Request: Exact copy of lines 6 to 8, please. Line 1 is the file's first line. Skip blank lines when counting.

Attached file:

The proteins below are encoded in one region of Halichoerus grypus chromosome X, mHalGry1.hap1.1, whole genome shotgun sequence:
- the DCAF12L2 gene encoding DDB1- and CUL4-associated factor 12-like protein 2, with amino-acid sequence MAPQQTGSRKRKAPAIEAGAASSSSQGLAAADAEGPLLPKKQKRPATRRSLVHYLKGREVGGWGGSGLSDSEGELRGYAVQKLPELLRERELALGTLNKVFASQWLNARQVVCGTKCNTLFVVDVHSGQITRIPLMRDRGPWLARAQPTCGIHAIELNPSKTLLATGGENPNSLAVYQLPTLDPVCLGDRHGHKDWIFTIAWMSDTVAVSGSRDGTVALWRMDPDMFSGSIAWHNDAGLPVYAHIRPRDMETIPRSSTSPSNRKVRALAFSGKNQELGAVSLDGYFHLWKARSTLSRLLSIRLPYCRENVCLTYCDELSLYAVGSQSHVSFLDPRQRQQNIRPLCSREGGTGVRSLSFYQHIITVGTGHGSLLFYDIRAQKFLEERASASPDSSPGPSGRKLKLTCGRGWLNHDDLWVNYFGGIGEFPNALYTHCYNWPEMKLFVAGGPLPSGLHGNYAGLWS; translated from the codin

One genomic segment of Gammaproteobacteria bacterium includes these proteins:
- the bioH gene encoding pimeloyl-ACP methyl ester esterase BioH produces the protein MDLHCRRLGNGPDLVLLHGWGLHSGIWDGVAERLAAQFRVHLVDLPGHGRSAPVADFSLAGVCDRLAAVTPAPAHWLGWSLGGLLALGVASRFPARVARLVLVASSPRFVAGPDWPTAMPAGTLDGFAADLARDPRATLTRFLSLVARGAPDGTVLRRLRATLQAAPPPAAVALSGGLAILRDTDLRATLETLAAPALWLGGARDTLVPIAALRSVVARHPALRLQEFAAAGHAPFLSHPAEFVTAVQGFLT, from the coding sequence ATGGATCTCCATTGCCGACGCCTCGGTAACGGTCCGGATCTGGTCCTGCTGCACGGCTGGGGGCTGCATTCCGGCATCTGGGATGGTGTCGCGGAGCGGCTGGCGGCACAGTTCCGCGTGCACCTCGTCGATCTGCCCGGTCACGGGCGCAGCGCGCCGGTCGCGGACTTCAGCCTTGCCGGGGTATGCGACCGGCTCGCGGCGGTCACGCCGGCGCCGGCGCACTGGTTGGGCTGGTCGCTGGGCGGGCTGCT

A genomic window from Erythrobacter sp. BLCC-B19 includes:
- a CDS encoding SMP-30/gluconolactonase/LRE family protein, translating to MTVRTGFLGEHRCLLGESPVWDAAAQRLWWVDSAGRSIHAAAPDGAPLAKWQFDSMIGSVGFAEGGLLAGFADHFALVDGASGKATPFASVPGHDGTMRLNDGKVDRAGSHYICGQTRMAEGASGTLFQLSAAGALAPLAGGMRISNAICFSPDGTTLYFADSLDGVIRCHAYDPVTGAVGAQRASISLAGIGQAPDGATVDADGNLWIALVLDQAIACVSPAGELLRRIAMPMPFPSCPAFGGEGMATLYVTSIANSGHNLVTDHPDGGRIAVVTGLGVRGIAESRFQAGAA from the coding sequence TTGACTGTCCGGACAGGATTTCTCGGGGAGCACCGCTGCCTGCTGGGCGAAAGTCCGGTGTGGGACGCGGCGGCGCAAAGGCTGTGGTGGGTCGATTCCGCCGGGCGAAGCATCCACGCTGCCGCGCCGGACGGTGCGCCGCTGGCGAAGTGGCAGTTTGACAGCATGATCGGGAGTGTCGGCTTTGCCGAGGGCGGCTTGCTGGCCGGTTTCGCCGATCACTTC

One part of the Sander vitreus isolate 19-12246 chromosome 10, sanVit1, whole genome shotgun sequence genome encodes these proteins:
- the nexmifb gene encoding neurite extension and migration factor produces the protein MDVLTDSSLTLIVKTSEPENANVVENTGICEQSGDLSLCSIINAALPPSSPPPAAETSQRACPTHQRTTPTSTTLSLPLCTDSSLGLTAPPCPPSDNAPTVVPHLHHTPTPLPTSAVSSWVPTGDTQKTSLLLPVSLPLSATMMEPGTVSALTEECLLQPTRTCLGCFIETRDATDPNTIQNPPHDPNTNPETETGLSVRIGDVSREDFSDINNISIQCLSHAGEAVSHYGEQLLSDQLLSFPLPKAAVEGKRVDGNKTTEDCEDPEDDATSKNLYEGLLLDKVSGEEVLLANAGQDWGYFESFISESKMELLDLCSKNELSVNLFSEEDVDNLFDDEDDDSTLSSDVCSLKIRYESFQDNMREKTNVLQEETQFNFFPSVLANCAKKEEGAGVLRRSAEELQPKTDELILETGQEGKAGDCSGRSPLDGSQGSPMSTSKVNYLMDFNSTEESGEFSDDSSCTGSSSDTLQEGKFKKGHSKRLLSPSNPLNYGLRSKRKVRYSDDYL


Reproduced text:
- a CDS encoding SMP-30/gluconolactonase/LRE family protein, translating to MTVRTGFLGEHRCLLGESPVWDAAAQRLWWVDSAGRSIHAAAPDGAPLAKWQFDSMIGSVGFAEGGLLAGFADHFALVDGASGKATPFASVPGHDGTMRLNDGKVDRAGSHYICGQTRMAEGASGTLFQLSAAGALAPLAGGMRISNAICFSPDGTTLYFADSLDGVIRCHAYDPVTGAVGAQRASISLAGIGQAPDGATVDADGNLWIALVLDQAIACVSPAGELLRRIAMPMPFPSCPAFGGEGMATLYVTSIANSGHNLVTDHPDGGRIAVVTGLGVRGIAESRFQAGAA from the coding sequence TTGACTGTCCGGACAGGATTTCTCGGGGAGCACCGCTGCCTGCTGGGCGAAAGTCCGGTGTGGGACGCGGCGGCGCAAAGGCTGTGGTGGGTCGATTCCGCCGGGCGAAGCATCCACGCTGCCGCGCCGGACGGTGCGCCGCTGGCGAAGTGGCAGTTTGACAGCATGATCGGGAGTGTCGGCTTTGCCGAGGGCGGCTTGCTGGCCGGTTTCGCCGATCACTTC

One part of the Sander vitreus isolate 19-12246 chromosome 10, sanVit1, whole genome shotgun sequence genome encodes these proteins:
- the nexmifb gene encoding neurite extension and migration factor produces the protein MDVLTDSSLTLIVKTSEPENANVVENTGICEQSGDLSLCSIINAALPPSSPPPAAETSQRACPTHQRTTPTSTTLSLPLCTDSSLGLTAPPCPPSDNAPTVVPHLHHTPTPLPTSAVSSWVPTGDTQKTSLLLPVSLPLSATMMEPGTVSALTEECLLQPTRTCLGCFIETRDATDPNTIQNPPHDPNTNPETETGLSVRIGDVSREDFSDINNISIQCLSHAGEAVSHYGEQLLSDQLLSFPLPKAAVEGKRVDGNKTTEDCEDPEDDATSKNLYEGLLLDKVSGEEVLLANAGQDWGYFESFISESKMELLDLCSKNELSVNLFSEEDVDNLFDDEDDDSTLSSDVCSLKIRYESFQDNMREKTNVLQEETQFNFFPSVLANCAKKEEGAGVLRRSAEELQPKTDELILETGQEGKAGDCSGRSPLDGSQGSPMSTSKVNYLMDFNSTEESGEFSDDSSCTGSSSDTLQEGKFKKGHSKRLLSPSNPLNYGLRSKRKVRYSDDYL